|"Crucifixion" Salvador Dali 1954|
“…I will put my law within them, and I will write it on their hearts…” (Jeremiah 31:33)
Psychologists tell us that the brains of middle school students are not fully developed. I spent six agonizing years as a middle school teacher in Los Angeles, and I can attest that—fully developed or not—the middle school brain is diabolically clever. These kids may not know much about grammar, spelling, or punctuation, but they could pass the bar exam as jailhouse lawyers.
“I wasn’t chewing gum, Mr. Griffiths. I was only sucking on a wad of gum. My jaws didn’t move. Ergo: I violated no rule against chewing gum in class.”
You get the idea.
One of my colleagues at the last school where I taught refused to post a list of rules in his classroom. His logic was that the average middle school student is capable of devising more infractions than a list can enumerate. He therefore let it be known that any behavior he deemed to be disrespectful or detrimental to the education of others was prohibited and subject to disciplinary action. He further maintained that the students were old enough to know what such behaviors would be.
My fellow educator’s vison for classroom decorum is, I think, something of an echo of that vison which that quixotic prophet Jeremiah has for the new Kingdom of Israel (Jeremiah 31:31-34). In a perfect world, there will be no need for rules and regulations. Everyone will have God’s Law written on their hearts, and covenants will become obsolete.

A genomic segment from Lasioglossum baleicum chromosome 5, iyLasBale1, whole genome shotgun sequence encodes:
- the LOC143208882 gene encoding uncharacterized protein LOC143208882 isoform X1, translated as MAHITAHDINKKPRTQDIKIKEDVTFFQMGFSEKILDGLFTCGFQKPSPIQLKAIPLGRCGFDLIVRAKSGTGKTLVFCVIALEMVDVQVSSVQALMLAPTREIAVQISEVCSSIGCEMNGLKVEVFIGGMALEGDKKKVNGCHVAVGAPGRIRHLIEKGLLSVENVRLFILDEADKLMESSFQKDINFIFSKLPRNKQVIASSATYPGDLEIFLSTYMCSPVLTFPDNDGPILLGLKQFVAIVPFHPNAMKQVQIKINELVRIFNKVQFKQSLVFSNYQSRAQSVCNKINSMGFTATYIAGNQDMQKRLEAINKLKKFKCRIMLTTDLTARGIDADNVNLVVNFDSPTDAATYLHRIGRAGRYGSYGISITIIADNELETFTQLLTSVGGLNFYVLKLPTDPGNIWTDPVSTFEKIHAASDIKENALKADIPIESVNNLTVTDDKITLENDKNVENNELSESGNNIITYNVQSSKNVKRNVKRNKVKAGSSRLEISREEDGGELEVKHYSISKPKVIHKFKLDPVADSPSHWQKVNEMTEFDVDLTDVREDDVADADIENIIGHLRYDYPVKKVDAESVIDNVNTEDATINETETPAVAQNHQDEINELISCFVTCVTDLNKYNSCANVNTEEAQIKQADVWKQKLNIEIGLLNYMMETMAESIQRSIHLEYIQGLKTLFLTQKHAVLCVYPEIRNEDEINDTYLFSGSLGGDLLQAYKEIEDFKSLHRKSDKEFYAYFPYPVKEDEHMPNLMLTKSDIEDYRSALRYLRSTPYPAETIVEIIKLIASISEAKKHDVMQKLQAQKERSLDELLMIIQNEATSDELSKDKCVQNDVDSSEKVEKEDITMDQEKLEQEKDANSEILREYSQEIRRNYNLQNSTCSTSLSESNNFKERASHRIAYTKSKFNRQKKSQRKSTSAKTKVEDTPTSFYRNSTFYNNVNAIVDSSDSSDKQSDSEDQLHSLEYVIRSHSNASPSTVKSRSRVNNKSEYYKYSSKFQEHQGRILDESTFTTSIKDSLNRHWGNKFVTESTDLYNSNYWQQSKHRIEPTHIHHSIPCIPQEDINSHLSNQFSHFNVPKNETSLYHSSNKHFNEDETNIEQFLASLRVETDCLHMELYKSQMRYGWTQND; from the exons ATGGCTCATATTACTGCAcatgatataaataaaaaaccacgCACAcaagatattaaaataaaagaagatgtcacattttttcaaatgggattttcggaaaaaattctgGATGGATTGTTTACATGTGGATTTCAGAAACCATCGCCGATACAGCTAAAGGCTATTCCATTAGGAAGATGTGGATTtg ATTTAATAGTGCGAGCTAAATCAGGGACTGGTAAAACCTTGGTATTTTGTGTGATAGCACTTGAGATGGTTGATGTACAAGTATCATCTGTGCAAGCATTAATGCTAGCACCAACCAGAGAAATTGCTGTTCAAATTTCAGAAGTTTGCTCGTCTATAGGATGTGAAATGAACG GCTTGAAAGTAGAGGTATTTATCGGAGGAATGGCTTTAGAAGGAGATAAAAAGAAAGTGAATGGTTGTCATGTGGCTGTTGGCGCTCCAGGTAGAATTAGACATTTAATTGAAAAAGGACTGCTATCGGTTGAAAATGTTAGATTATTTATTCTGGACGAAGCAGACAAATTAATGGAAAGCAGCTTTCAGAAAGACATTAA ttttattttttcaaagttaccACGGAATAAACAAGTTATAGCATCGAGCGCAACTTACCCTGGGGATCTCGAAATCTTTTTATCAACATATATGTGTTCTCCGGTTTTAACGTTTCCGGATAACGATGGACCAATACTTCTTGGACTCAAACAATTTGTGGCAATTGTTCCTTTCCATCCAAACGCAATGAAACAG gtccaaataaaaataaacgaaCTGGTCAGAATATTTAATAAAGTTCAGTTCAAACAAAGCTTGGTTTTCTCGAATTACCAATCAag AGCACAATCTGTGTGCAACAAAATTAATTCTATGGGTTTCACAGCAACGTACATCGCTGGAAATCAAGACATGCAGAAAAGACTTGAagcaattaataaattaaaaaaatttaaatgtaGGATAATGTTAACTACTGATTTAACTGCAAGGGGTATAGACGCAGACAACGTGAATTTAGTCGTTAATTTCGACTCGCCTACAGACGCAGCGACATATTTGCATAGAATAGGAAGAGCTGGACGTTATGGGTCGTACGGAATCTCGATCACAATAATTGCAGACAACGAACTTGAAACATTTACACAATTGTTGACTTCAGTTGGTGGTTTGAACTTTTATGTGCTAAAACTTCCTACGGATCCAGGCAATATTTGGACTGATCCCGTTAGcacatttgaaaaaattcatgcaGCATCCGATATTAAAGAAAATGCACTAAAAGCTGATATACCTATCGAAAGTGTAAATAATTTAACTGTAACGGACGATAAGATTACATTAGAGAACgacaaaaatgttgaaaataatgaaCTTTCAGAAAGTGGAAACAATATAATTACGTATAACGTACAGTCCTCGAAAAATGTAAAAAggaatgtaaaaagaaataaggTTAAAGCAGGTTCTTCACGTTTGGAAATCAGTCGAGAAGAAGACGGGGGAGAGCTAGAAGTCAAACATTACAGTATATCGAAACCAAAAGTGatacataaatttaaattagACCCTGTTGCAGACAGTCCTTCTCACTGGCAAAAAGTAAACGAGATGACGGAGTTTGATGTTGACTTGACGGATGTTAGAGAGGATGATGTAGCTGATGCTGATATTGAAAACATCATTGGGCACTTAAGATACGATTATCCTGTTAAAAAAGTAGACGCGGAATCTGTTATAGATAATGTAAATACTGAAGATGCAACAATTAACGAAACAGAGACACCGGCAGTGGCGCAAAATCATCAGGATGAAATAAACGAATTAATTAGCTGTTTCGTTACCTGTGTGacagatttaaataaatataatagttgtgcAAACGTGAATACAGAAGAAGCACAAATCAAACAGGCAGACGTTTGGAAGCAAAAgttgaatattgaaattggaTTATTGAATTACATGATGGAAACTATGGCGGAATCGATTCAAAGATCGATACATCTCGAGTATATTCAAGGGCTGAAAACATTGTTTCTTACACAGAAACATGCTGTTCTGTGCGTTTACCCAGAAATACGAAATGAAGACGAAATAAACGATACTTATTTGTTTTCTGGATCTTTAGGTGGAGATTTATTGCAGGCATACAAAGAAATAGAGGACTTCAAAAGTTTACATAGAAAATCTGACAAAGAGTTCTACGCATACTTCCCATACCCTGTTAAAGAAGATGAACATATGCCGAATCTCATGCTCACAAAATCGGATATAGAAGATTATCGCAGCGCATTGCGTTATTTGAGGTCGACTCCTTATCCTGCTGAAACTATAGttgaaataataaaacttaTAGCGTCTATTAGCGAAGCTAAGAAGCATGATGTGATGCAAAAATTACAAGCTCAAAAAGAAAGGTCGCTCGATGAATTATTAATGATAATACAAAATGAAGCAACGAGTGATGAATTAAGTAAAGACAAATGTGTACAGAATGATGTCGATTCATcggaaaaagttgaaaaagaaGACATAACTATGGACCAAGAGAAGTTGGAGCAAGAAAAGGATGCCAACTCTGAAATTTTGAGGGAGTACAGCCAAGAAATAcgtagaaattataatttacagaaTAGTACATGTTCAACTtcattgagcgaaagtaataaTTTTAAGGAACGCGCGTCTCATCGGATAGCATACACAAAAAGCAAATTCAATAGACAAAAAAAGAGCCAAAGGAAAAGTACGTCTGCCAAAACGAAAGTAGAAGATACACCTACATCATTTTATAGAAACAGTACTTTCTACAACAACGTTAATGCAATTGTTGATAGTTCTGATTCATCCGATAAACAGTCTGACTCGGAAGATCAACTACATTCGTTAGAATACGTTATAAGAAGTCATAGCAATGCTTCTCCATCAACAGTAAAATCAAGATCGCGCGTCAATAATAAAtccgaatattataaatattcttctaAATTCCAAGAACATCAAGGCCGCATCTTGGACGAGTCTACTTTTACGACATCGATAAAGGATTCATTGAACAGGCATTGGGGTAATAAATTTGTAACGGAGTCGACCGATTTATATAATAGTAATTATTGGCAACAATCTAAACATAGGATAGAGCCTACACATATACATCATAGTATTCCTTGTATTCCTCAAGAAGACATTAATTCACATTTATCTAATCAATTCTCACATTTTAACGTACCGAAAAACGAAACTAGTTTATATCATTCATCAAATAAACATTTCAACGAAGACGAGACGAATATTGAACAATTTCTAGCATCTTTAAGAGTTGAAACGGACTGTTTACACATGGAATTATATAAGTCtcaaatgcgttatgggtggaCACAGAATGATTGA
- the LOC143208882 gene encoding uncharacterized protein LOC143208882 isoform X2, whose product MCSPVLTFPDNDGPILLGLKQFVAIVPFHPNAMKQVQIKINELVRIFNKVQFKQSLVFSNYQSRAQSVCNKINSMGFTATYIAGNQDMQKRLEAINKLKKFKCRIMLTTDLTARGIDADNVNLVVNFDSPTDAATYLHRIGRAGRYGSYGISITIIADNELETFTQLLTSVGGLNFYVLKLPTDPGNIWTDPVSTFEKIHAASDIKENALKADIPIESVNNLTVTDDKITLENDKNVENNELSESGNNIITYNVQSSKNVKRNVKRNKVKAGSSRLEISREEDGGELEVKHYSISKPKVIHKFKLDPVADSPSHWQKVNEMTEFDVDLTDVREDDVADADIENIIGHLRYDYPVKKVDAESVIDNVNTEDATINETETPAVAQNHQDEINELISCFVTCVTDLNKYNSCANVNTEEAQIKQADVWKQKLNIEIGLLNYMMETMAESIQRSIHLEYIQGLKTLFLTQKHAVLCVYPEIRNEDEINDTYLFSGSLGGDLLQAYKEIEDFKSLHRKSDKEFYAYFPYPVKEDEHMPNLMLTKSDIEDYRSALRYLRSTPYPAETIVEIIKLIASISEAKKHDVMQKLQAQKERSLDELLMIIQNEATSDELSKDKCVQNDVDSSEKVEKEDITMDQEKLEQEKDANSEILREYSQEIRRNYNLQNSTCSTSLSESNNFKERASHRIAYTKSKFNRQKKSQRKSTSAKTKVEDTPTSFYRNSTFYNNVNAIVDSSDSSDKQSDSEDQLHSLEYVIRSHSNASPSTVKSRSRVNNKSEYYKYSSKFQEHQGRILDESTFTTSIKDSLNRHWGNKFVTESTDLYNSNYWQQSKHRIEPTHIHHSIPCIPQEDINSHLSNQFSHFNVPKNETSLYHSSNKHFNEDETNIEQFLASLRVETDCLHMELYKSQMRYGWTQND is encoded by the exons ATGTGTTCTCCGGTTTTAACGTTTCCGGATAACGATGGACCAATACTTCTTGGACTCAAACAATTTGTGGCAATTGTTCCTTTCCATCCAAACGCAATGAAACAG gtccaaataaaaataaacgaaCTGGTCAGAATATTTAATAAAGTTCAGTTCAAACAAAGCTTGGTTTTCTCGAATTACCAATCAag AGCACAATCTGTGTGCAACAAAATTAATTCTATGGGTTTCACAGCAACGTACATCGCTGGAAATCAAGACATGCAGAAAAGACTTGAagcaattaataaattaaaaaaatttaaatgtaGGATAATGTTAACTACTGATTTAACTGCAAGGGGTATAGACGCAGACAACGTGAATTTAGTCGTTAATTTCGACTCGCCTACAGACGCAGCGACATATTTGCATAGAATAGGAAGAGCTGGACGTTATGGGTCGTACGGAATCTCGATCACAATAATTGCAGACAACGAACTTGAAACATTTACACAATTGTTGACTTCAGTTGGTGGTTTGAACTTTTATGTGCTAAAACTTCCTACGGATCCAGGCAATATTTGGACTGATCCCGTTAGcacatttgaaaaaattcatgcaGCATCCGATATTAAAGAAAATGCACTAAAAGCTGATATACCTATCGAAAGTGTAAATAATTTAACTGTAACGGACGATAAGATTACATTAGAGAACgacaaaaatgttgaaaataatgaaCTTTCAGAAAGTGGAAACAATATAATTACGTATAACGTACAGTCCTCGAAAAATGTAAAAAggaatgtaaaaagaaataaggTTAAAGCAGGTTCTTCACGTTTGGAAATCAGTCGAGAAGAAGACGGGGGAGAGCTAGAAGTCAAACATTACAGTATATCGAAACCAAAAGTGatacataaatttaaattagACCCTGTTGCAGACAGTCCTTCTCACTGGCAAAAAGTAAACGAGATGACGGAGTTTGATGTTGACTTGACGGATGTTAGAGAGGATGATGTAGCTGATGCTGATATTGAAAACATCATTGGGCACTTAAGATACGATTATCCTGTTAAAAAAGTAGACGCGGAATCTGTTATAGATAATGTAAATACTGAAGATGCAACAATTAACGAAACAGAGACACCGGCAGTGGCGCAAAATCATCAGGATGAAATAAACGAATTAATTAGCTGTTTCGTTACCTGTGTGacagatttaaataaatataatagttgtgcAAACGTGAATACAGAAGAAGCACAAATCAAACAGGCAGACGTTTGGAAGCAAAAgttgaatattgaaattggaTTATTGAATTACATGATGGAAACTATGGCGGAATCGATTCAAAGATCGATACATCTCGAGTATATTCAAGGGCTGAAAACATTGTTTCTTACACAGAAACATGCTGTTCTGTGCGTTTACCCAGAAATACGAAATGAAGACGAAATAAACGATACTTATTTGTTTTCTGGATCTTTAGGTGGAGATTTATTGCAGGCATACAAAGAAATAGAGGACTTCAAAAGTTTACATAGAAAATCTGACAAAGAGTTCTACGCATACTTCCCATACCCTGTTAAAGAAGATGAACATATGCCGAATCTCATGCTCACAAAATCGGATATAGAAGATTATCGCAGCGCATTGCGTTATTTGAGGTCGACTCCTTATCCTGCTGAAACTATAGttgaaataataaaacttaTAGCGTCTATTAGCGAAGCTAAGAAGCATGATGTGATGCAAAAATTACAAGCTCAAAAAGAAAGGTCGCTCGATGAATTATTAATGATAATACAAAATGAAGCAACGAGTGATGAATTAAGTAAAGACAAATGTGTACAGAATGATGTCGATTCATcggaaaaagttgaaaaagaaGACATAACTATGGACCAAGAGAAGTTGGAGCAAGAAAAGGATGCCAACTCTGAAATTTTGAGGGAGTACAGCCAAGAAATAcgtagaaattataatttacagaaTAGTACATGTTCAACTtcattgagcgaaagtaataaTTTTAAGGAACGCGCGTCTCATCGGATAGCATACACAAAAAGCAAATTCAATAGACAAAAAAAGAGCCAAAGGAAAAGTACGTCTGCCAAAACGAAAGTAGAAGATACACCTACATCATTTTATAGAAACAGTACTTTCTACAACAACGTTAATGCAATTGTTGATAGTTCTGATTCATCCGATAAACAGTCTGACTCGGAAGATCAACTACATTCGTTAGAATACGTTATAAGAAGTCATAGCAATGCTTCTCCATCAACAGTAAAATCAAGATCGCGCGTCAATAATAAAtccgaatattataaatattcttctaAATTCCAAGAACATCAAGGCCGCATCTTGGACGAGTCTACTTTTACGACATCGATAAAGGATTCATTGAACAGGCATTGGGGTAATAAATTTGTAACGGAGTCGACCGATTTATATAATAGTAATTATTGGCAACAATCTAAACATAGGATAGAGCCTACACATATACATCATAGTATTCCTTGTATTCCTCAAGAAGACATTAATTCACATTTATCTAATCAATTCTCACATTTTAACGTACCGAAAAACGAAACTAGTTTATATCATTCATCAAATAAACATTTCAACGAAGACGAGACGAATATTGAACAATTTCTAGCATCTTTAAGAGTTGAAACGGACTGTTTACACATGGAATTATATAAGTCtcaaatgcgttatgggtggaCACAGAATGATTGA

This is a pretty swell vision to hold onto as we near the end of our Lenten journey. When we contemplate Jesus “lifted up from the earth (John 12:32),” we should find that we have no more need for the Law and its lifeless, static regulations. What we have instead is the picture before our eyes of a man bleeding and dying, mocked, disgraced, helpless as an old lady in a nursing home, and more lonely than we could imagine (or maybe you could. I don’t know). We also see the love and compassion and forgiveness that flows off the cross with his blood. It is a visceral image—forgiving his tormentors, creating family for his mother with the disciple, comforting the dying thief—all as his life is slowly draining from him. With this before us, do we really need a set of rules or any kind of contract?
Like the grain of wheat which “dies” in the earth, we needed to lose Jesus in order to find him. We have to see him suffering for and with us in order to grasp his love, and we need him to ascend to the Father so we can take on his mission here on earth and bear the fruit he intended for us to bear.
The new covenant, as we say in the Words of Institution, is in his blood shed for us. It’s not a list of rules, it’s now a relationship with Jesus. The simple phrase, “What would Jesus do?” is actually rather poignant, don’t you think? But instead of asking for our Lord’s advice on daily behavior, a better question might be: Who would Jesus have us be?
Thanks for stopping by, my friend. Please come again.